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Monday, 2 April 2001
Page: 26125


Mrs DRAPER (2:14 PM) —My question is addressed to the Treasurer. Would the Treasurer advise the House of the February retail trade figures released on this very important day by the Australian Bureau of Statistics?


Mr COSTELLO (Treasurer) —I thank the honourable member for Makin for her question. I can inform her that the Australian Bureau of Statistics today released the retail trade figures for February showing a retail trade increase of 1.2 per cent for that month, coming on top of a 1.1 per cent increase in January. So retail trade is now 8.1 per cent higher than it was a year ago. The February outcome was significantly higher than market expectations and the increase in retail trade was broadly based: retailing and general retailing up 3.2 per cent, department stores up 1.9 per cent, recreational goods retailing up 1.5 per cent and food retailing up 1.4 per cent. By region, all states and territories recorded increases in February. That indicates that retailers are, I believe, taking not just advantage of good prices at the moment but advantages that have been given by cuts in income tax which came into effect on 1 July of last year and an accommodative monetary policy which has saved home mortgage buyers over $3,000 per annum on the average mortgage since this government came to office.

We had a very interesting premiers conference here in Canberra on Friday of last week. All of the state Treasurers arrived here in Canberra—five of them Labor Treasurers. I got the opportunity to meet for the first time the Labor Treasurer of Victoria, Mr John Brumby, who made the following comment after the premiers conference, speaking on Melbourne ABC radio. Mr Brumby, a real Treasurer in a real government—albeit a Labor one. Mr John Brumby, the Labor Treasurer—and I would urge, on thinking members of the House, consideration of his words—said:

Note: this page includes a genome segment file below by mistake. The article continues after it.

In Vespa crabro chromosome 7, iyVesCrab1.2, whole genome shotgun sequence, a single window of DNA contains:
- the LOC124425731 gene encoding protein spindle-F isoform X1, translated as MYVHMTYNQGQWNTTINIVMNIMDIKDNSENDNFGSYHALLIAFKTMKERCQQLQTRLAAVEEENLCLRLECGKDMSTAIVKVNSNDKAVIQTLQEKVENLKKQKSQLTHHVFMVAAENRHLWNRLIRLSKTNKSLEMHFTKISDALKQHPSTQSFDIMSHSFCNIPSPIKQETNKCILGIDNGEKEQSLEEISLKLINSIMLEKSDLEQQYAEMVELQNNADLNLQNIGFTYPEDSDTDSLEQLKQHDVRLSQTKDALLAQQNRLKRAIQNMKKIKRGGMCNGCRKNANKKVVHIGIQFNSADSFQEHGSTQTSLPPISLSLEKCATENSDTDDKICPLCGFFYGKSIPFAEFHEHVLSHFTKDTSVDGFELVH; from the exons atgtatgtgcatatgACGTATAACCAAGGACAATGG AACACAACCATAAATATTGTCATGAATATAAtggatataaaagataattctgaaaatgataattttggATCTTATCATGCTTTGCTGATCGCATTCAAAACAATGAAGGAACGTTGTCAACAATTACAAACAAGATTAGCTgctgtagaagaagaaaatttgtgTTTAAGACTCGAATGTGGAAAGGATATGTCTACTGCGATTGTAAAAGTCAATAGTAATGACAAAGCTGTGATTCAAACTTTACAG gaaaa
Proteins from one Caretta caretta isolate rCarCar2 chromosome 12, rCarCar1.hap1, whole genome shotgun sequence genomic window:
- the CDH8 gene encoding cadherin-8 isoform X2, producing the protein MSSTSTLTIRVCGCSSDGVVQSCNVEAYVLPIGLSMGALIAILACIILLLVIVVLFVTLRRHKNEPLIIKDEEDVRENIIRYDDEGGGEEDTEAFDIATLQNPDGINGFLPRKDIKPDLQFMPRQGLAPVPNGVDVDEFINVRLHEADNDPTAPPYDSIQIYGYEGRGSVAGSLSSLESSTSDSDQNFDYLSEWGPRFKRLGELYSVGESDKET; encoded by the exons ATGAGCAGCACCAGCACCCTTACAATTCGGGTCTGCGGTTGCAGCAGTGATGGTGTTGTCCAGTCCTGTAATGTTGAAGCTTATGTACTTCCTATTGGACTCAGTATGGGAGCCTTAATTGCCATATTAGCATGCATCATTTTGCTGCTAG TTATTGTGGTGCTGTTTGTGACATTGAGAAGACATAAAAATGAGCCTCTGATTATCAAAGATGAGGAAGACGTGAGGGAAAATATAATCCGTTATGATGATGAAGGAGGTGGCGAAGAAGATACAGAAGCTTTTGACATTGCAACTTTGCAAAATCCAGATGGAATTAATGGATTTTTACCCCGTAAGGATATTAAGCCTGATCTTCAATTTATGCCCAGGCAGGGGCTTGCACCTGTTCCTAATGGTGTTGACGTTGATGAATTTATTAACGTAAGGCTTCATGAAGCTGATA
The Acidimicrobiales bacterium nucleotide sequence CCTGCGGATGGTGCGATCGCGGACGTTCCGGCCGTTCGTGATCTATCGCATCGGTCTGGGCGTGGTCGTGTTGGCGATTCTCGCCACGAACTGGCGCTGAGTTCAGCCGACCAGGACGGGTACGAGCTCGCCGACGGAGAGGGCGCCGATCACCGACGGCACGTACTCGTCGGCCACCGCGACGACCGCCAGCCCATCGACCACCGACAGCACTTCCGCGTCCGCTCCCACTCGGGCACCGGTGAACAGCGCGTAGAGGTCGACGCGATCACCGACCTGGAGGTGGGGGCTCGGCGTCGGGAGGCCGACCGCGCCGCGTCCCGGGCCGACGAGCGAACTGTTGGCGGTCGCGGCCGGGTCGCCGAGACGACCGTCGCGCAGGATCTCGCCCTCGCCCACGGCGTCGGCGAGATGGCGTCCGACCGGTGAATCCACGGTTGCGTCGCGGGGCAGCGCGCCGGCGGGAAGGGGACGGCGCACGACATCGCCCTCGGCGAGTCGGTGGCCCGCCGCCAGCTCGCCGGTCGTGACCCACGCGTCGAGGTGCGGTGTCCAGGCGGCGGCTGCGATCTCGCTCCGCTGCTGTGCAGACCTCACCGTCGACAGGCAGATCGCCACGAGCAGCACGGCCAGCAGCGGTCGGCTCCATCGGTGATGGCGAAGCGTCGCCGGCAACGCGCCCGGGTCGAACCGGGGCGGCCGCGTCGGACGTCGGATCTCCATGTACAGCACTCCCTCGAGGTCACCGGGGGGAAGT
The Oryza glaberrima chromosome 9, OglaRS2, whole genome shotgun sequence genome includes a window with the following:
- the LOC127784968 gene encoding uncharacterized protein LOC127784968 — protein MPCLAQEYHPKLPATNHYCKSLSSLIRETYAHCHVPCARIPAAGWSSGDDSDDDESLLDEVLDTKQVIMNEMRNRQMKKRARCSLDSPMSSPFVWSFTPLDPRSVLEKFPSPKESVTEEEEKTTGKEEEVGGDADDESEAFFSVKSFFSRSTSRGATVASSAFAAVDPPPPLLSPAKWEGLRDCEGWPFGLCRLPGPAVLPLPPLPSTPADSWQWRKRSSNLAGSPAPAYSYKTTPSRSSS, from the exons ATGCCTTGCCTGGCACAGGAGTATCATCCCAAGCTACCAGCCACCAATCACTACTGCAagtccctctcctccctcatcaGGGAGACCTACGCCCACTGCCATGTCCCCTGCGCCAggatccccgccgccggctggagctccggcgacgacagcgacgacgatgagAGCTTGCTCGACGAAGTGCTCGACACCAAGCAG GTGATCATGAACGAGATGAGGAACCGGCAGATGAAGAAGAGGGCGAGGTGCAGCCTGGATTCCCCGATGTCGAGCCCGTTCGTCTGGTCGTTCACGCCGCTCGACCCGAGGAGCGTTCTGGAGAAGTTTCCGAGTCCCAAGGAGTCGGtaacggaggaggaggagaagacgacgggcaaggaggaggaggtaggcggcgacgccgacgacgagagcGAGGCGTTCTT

I don't like people talking of recession. I don't like people talking the economy down. I don't think that is where we are at.

That was on Friday afternoon. Have a guess who called the press around to a soccer match on Saturday to talk the Australian economy down? Who do you think would have thought it was so important to have the press at a soccer game so that he could talk down the Australian economy? Here is Brumby on Friday, basically laying the finger on the Leader of the Opposition and his henchmen, saying, `I don't like people talking the economy down. I don't think it is where we are at.' He could not resist for 24 hours. He had to get the press around to a soccer match in an absolutely irresponsible action. No ideas, no policy—just a desire to try and make false political capital out of talking the Australian economy down—and not nearly as responsible as Mr John Brumby, and that is saying something.